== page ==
Wednesday, June 15, 2011
Herb Season Tea
I've been in need of a little comfort of late. Fortunately it's herb season. Proper herbs from the field, I mean, with character and ugly bits and signs of having made it through a late frost or two. These herbs have weathered the storm that is early spring in these parts, and so, particularly in recent weeks, I feel a certain affinity with them.
During herb season, I keep bouquets of them in glasses on the kitchen counter. I use them for flavoring our food, of course, but I also prize them for making teas far more earthy and mellow than those we drink from store-bought blends the rest of the year. I especially turn to Maureen and Bridget Boland, those dowager empresses of comfort and Gardeners' Lore and all other things wise, for inspiration.
Above I show a simple tea made with some remarkably sturdy organic mint from Keith's Farm. Mint, prized for it's ability to soothe the nerves and refresh the body (yes please) is also touted by the Boland sisters as an addition to bath water for athletes. They hasten to urge that any Olympic competitors first ask permission of the "Committee" before indulging in the sinew-stregthening soak. That must have been some serious mint they were growing.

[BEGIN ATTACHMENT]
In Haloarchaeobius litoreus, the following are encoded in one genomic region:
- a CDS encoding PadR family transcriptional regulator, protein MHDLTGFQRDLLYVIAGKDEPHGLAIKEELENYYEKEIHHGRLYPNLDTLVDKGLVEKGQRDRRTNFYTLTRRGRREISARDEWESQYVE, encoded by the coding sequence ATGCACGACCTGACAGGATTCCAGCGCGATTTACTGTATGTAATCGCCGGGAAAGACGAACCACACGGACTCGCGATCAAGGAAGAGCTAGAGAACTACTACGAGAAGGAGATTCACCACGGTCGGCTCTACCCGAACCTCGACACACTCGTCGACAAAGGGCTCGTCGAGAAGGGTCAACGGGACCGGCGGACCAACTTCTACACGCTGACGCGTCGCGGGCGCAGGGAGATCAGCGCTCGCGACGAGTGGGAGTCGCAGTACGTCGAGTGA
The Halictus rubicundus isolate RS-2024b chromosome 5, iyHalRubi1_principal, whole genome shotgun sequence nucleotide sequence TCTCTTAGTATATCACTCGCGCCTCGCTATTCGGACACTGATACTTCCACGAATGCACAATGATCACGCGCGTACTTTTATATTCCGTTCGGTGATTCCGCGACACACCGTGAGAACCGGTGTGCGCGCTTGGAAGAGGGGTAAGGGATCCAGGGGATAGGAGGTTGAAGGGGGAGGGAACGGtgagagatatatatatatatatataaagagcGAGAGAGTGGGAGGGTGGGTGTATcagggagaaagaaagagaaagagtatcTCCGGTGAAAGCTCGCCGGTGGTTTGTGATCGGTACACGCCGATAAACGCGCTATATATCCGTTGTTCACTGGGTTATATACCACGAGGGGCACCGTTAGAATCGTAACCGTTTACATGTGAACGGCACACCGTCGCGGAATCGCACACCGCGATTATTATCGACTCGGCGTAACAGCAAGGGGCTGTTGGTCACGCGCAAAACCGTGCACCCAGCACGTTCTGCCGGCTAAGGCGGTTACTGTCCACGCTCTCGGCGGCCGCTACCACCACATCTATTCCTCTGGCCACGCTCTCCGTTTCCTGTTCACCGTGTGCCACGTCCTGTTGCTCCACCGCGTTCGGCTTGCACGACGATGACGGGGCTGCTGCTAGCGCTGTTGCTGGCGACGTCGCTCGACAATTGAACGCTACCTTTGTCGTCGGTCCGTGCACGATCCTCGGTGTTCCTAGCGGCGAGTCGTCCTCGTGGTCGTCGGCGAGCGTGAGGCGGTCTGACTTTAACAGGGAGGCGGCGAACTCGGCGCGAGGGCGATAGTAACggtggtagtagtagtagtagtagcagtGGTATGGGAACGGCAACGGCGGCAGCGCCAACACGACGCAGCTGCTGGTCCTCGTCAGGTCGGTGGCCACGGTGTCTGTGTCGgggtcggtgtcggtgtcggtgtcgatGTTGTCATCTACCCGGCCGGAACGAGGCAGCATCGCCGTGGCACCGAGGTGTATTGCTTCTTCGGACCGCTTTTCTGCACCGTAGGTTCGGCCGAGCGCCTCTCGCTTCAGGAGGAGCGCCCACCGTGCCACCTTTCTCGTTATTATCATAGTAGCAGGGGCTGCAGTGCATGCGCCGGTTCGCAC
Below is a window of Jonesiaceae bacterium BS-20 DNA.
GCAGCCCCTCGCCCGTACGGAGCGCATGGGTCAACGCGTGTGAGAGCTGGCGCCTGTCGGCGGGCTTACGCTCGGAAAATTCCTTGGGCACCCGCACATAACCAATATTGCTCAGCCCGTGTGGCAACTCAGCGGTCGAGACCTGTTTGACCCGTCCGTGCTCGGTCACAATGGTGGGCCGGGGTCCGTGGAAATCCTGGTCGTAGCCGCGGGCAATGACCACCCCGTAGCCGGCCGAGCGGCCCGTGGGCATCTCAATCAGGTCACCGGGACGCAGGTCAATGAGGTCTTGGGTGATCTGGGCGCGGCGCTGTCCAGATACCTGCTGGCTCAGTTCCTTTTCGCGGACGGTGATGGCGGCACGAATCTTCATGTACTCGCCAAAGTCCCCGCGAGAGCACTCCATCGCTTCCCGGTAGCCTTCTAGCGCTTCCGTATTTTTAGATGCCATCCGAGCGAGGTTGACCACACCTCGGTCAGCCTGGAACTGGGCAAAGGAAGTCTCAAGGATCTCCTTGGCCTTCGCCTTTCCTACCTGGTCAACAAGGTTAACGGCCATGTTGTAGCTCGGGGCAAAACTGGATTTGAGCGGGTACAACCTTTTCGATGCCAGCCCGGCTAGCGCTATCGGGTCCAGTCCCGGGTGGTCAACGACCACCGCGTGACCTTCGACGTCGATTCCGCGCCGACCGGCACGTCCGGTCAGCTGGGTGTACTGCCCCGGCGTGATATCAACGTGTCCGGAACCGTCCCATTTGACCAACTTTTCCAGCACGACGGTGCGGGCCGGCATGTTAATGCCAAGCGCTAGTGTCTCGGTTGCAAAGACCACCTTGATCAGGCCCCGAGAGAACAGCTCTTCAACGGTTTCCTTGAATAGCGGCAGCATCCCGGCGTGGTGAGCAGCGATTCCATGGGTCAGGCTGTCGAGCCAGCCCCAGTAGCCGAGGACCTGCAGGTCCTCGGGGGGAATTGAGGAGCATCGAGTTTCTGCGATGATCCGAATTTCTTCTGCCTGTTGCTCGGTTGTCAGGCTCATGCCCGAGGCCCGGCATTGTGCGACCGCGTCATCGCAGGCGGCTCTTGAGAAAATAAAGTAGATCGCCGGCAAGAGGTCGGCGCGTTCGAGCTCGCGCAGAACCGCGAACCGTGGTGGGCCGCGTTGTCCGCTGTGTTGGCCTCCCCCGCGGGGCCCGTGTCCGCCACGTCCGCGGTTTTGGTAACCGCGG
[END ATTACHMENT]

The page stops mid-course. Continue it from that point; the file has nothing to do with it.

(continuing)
Other favorites I've gleaned from the series include borage steeped in wine, which they tell us "drives away all sadness and dullness." And on closer inspection I see that basil drunk in wine is recommended too - good to know my instincts are at least occasionally in line - for it's stimulating effect on the nerves and calming effect on the stomach. Tincture of chervil root should be given for courage, lavender soaked in hot water comforts the heart, and a tea made with marjoram "easeth such as are given to much sighing." Next on my list to try? Meadowsweet boiled in wine "to make the heart merry." Hopefully my sense of humor will be back intact in no time.